Quote Originally Posted by bridgman View Post
Running a kernel under OpenCL is pretty similar to running a pixel shader program under OpenGL -- the app says "for every pixel run this program", then throws triangles or rectangles at the GPU. The GPU then runs the appropriate shader program on every pixel, and on modern GPUs that involves running hundreds of threads in parallel (an RV770 can execute 160 instructions in parallel, each doing up to 5 floating point MADs, or 10 FLOPs per instruction).

The per-pixel output from the shader program usually goes to the screen, but it could go into a buffer which gets used elsewhere or read back into system memory. The Mesa driver runs on the CPU but the shader programs run on the GPU.

Same with OpenCL; driver runs on the CPU but a bunch of copies of the kernel run in parallel on the GPU. The key point is that the GPU is only working on one task at a time, but within that task it can work on hundreds of data items in parallel. That's why GPUs are described as data-parallel rather than task-parallel.

The data-parallel vs task-parallel distinction is also why the question of "how many cores does a GPU have ?" is so tricky to answer. Depending on your criteria, an RV770 can be described as single-core, 10 core, 160 core or 800 core. The 10-core answer is probably most technically correct, while the 160-core answer probably gives the most accurate idea of throughput relative to a conventional CPU.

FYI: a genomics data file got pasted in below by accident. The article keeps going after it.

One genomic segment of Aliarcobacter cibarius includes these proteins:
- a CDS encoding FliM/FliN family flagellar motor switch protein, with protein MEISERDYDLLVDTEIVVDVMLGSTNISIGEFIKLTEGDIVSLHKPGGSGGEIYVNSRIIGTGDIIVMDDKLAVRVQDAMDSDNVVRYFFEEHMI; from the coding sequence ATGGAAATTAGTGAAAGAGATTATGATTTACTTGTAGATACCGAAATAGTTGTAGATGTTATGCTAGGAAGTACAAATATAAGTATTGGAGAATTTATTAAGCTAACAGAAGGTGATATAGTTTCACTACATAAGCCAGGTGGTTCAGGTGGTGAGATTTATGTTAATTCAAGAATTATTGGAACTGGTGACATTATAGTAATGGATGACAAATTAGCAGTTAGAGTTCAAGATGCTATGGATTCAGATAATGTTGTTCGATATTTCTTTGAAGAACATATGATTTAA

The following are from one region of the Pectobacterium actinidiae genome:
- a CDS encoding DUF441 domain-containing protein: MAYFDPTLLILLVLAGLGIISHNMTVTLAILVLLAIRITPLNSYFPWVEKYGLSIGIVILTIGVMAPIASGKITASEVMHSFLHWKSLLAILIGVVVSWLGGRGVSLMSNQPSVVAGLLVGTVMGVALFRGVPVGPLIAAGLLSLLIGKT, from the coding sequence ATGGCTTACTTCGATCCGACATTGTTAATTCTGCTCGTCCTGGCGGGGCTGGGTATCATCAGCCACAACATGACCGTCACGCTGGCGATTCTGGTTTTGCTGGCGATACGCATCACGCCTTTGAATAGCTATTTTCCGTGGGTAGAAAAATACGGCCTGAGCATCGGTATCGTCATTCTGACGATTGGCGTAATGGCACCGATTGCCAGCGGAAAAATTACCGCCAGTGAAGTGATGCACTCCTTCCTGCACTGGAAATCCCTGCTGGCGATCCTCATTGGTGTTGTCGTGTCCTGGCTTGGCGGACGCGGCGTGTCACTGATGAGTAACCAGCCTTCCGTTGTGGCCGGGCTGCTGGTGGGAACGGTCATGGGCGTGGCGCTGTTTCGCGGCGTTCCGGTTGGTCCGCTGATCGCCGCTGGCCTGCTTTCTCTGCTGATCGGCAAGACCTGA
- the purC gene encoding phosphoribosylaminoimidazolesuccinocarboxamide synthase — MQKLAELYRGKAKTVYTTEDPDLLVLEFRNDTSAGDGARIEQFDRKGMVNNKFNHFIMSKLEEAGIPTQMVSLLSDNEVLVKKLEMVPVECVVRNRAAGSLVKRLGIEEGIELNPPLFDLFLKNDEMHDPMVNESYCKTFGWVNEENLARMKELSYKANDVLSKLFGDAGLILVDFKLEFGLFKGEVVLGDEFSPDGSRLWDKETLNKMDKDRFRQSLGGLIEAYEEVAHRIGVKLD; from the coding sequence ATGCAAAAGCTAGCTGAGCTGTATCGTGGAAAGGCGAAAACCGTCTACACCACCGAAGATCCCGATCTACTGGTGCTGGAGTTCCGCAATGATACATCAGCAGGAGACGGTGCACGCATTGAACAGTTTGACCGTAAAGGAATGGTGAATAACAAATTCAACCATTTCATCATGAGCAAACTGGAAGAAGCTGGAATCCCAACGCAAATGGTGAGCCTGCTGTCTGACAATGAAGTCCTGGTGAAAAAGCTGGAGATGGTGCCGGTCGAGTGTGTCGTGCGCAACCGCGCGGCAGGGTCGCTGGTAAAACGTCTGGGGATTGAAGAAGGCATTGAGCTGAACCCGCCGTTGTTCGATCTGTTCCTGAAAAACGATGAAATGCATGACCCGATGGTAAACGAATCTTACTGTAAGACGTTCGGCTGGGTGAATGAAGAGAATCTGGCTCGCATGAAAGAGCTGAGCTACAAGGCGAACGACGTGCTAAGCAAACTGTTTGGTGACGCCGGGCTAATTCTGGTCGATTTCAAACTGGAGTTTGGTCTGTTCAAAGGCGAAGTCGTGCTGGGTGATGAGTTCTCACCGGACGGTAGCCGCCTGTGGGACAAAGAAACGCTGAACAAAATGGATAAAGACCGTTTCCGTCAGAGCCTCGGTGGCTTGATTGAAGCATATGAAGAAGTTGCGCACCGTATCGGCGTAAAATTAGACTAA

Anyways, since a GPU fundamentally works on one task at a time and the drriver time-slices between different tasks it should be possible to hook into the driver and track what percentage of the time is being used by each of the tasks. That hasn't been useful in the past (since all the GPU workload typically comes from whatever app you are running at the moment) but as we start juggling multiple tasks on the GPU that will probably become more important (and more interesting to watch ).
Okay, so a pixel shader is more or less an infinite while-loop?

So if we have OpenCL into play, does that mean, that the OpenGL and OpenCL driver schedule which turn it is to get data processed, as the GPU only can handle one task at a time?

Let's say I write a OpenCL program that simulates a flow. Is that program the kernel for the GPU? Or is the kernel something Mesa would write to intercept my flow simulation program?

How many kernels can the GPU have running?